Roald Dahl’s Matilda turns 30
And to mark the occasion, the great Quentin Blake has drawn new illustrations imagining Matilda as an adult
Want to feel old? Roald Dahl’s Matilda, the five-and-a-half-year-old bookworm with telekinetic powers, would now be in her mid-30s. This children's book was released 30 years ago today in 1988, and follows a precocious young girl called Matilda Wormwood, who has horrible parents, a bully for an older brother, and at school has to contend with a tyrannical, hammer-throwing head teacher called Miss Trunchbull. Luckily for Matilda, she has telekinetic powers that lets her get her own back at the horrible people in her life.
To mark this 30th anniversary, the great Quentin Blake, who illustrated Matilda and many of Roald Dahl’s other books, has drawn a series of panels imagining who the character might have grown to be as an adult, which appear in the anniversary edition of Matilda.
“Since, as a small child, Matilda was gifted in several ways, it wasn’t very difficult," writes Blake in the forward to his new illustrations. "I imagined that for each version of our grown-up Matilda one of her extraordinary talents would have come to the fore and shown her a role in real life."
In one of the illustrations, for example, Blake imagines her as the head of the British library. “I am sure that someone who had read so many books when she was small could easily have become chief executive of the British Library.”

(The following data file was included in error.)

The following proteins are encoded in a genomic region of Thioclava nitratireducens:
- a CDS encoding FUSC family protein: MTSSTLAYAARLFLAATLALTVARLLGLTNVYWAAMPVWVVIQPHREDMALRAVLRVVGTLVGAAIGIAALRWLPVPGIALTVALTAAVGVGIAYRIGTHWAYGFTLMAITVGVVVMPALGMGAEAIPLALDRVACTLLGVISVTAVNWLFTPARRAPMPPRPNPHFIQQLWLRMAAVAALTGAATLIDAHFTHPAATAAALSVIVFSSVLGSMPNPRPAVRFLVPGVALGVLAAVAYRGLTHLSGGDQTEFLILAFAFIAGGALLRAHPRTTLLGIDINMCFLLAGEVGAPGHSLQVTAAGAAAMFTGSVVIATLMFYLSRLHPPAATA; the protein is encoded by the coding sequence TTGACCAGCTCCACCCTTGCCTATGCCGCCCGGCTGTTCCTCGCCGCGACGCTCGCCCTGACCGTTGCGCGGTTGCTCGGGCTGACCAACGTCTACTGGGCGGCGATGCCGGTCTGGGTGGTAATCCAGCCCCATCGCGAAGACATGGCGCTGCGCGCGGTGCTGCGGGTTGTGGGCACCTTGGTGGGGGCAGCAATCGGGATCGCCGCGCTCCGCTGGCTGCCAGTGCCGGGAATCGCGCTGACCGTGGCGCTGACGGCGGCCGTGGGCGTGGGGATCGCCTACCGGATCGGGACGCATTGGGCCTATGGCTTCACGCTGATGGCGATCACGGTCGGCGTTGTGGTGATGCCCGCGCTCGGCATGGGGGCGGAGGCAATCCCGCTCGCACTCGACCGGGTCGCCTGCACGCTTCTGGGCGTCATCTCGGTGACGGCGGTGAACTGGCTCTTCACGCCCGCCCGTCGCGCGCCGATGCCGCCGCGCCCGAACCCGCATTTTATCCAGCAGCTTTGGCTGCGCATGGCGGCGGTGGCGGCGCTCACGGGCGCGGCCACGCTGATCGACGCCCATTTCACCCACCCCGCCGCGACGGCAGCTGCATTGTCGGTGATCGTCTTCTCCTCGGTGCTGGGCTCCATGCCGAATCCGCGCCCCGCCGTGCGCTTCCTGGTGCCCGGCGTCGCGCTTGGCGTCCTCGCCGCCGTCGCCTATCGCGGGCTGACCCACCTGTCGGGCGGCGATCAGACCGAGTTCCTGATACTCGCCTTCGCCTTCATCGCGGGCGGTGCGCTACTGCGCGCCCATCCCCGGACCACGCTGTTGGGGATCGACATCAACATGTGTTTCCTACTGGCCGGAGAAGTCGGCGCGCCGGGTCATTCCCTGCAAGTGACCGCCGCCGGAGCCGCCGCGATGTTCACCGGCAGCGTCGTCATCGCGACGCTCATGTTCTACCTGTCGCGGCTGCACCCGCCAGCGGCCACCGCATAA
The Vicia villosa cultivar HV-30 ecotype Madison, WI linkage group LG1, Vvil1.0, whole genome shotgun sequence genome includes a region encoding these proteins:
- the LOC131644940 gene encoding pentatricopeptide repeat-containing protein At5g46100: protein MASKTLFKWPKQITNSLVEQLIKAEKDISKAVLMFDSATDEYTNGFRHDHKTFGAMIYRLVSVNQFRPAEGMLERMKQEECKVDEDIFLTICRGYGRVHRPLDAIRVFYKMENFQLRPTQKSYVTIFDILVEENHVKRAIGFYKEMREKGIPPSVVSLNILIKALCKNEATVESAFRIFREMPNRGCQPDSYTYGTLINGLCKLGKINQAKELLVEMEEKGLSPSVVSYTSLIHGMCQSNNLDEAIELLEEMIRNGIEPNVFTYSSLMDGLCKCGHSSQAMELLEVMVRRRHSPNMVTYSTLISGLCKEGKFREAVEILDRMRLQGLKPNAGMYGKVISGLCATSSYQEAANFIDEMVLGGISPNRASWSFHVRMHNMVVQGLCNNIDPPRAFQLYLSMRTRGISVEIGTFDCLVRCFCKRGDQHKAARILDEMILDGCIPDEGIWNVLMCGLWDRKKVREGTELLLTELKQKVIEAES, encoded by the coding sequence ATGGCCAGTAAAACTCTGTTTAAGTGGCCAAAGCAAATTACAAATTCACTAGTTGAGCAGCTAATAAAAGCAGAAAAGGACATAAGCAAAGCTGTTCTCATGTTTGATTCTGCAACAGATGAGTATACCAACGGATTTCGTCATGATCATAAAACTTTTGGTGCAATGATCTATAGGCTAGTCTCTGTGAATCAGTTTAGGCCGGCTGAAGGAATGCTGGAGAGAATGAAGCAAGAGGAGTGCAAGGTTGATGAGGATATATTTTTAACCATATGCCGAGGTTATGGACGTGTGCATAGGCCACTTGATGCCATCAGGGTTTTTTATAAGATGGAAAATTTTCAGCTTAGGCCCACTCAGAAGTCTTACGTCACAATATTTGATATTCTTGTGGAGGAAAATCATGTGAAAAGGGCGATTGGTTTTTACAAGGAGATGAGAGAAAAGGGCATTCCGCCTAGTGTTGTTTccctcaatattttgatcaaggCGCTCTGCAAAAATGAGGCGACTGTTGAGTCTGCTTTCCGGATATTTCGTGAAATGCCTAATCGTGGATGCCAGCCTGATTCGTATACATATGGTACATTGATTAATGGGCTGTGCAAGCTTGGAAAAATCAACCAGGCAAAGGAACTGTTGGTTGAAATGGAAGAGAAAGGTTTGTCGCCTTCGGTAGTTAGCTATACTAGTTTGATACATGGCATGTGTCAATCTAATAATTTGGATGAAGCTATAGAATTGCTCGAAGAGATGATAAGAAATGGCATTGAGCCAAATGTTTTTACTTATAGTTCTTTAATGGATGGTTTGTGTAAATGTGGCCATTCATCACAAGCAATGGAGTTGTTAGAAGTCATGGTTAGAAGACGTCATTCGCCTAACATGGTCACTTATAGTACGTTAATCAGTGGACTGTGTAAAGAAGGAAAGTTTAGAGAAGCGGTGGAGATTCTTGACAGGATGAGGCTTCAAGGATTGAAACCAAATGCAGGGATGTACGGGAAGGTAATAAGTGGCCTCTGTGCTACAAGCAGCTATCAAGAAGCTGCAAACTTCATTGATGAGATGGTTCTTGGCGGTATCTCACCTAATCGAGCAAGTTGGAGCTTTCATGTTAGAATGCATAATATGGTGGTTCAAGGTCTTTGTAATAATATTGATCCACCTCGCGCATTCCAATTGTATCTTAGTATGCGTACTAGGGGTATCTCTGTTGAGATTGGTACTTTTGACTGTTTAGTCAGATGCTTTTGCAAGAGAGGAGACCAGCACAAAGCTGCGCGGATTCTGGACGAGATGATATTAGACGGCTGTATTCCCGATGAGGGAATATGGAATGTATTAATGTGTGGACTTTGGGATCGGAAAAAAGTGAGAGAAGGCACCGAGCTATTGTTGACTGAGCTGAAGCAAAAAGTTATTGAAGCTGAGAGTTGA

Matilda as CEO of British Library | image: Quentin Blake
The 85-year old illustrator also imagines Dahl’s heroine as a genius physicist, an intrepid explorer, a hairdresser, the Poet laureate, a Hollywood FX whizz and a wrestler. “It has been very special to revisit her all these years later and marvel at the woman she would have become,” writes Blake. All of the illustrations can be found over at the Guardian.
Whether you know Matilda from Dahl’s book, the witty 1996 film adaptation directed by Danny Devito, or the multi-award winning musical by Dennis Kelly with music and lyrics by Tim Minchin, she’s a rare role model for girls who’s worth celebrating. In fact, she’s such a rebellious icon that she’s been made into a statue standing up to Donald Trump in a temporary artwork erected in Great Missenden, where Dahl lived for 36 years – full story on BBC.
Bernie Hall, from The Roald Dahl Story Company, said that Matilda is a great symbol of defiance for anyone feeling downtrodden in 2018. "Matilda demonstrates that it's possible for anyone, no matter how small and powerless they feel, to defeat the Trunchbulls in their own lives – a message that feels even more relevant today than it did 30 years ago."